June 23, 2003 4:00 AM PDT

Highs and lows of CeBit America 1.0

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NEW YORK--The CeBit technology show began its U.S. incarnation not with a bang but a whimper.

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CeBit America, which completed its run here Friday, had much of the breadth but not nearly the vast scale of the ur-CeBit, held each year in Hannover, Germany. This year, the German show drew more than 560,000 people to displays of PCs, telecommunications gear, cell phones, games and other technology.

CeBit America version 1.0 was vastly smaller. Earlier this week, show organizers said they expected 20,000 to 25,000 attendees, but the turnout appears to have been closer to 15,000, said Mark Dineen, managing director of CeBit America.

On the rosy side, though, the quality of attendees was good, and CeBit America won't have to start from scratch next year, Dineen said. For 2004, the organization's goal is to exceed 20,000 to 25,000 attendees and to draw more businesspeople rather than just technology specialists, he said.

Some exhibitors hoped for more booth visitors. "This is very slow, in my opinion," said Todd Bellows, a sales manager for Logicube, which makes devices to quickly copy hard drives. Bellows said he doesn't think the company is planning on coming back.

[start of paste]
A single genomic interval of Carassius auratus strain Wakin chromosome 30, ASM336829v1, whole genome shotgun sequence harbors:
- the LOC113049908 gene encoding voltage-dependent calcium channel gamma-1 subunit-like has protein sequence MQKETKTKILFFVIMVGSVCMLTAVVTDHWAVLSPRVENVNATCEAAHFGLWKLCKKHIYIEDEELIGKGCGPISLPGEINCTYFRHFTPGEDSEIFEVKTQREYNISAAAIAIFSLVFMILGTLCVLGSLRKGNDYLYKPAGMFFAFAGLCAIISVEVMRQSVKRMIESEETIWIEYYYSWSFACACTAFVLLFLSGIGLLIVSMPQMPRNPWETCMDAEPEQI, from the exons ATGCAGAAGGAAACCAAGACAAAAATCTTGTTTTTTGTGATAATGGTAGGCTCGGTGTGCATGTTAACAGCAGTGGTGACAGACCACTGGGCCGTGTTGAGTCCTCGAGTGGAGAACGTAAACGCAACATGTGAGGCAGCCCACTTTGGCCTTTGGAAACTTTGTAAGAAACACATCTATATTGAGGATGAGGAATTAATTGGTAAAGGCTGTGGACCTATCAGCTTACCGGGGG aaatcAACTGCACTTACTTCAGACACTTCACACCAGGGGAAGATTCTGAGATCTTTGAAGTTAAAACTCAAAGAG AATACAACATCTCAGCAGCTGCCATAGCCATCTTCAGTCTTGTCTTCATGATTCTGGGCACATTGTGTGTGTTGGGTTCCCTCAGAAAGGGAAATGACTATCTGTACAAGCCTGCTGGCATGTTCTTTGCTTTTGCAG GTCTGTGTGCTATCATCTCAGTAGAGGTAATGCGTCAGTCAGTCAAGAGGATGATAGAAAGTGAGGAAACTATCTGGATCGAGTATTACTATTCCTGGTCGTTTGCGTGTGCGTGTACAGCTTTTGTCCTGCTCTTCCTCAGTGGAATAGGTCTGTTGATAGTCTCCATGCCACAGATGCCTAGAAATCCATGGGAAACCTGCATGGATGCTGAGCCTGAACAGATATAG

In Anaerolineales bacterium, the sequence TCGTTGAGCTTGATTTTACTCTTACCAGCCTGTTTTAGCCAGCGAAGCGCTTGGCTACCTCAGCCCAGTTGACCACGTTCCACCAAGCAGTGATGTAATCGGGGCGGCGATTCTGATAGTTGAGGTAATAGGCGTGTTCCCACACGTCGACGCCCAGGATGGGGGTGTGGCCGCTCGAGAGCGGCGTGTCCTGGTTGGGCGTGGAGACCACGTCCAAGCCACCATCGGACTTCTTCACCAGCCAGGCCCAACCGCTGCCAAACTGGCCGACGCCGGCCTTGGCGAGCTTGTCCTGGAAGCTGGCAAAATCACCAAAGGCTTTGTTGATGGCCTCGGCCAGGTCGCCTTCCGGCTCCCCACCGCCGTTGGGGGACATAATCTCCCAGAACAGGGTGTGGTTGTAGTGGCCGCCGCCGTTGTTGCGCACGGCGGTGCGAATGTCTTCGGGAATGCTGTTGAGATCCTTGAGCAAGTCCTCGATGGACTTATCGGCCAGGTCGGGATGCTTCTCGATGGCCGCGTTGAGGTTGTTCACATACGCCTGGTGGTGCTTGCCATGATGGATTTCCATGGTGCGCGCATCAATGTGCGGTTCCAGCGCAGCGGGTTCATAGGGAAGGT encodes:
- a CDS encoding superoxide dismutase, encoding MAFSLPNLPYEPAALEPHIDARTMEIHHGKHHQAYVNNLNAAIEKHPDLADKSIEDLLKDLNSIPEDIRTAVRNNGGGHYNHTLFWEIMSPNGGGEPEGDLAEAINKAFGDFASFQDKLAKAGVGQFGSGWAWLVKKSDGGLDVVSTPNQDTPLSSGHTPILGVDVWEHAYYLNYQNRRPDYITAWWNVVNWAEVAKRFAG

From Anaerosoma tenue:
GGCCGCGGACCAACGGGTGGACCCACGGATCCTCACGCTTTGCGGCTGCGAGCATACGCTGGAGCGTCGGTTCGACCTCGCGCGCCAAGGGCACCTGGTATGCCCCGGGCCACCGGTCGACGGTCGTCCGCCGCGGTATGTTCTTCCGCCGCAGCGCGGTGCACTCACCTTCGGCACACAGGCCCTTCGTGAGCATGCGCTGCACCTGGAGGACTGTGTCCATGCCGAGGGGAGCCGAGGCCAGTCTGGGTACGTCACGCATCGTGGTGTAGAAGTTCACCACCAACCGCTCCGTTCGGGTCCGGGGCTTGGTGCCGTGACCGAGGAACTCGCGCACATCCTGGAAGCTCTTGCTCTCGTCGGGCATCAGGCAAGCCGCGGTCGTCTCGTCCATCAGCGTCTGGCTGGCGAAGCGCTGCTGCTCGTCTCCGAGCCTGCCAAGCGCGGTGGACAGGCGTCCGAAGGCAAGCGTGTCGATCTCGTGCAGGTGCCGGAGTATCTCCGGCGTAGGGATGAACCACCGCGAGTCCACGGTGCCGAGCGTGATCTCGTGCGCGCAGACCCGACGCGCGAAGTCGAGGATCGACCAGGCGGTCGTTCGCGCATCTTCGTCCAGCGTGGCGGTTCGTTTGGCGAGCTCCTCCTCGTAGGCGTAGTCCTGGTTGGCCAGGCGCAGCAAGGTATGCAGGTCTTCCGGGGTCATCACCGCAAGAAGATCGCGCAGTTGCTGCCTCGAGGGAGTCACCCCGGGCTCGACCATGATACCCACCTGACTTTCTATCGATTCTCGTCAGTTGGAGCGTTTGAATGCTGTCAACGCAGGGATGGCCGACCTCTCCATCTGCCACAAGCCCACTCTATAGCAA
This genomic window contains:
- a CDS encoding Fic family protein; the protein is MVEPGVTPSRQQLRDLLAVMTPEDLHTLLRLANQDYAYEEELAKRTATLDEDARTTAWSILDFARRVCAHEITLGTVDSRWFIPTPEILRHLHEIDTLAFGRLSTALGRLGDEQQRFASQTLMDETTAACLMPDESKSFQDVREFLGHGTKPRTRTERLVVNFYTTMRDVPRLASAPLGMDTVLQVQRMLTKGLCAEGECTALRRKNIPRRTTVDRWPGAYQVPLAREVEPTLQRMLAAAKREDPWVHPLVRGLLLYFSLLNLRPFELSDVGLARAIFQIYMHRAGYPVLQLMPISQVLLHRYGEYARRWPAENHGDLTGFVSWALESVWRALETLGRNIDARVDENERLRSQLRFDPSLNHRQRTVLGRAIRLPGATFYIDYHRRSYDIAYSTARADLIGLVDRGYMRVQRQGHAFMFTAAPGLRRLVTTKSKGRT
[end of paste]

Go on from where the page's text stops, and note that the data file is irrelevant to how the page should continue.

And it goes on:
One happier customer was Larry Sheffield, senior vice president of marketing for NEC Solutions of America, whose crash-resistant Intel server product won the best-in-show award. Next year, NEC will be back, and with more divisions of the company represented, he said.

"Obviously CeBit America is not as big, but it is CeBit," Sheffield said.

CeBit stands for Centrum der Buero- und Informationstechnik--in English, that's the Center for Office and Information Technology. It's the largest trade show in Europe and much larger than Comdex, the biggest U.S. computer trade show.

Like many trade shows in the financially strapped technology industry, Comdex has seen declining attendance. To survive, shows have tightened their focus to specific sectors of the industry--a "vertical" approach.

CeBit organizers have adopted a hybrid plan that recognizes the specialization of vertical markets but also the fact that many computer equipment buyers have to make decisions spanning a broader range of the industry.

"We're trying to bring a vertical mentality inside a horizontal show," Dineen said.

And CeBit America isn't designed to have the scale of the German version, which draws ordinary computer shoppers as well as businesspeople.

"We're not looking to transplant Germany to here," Dineen said.

 

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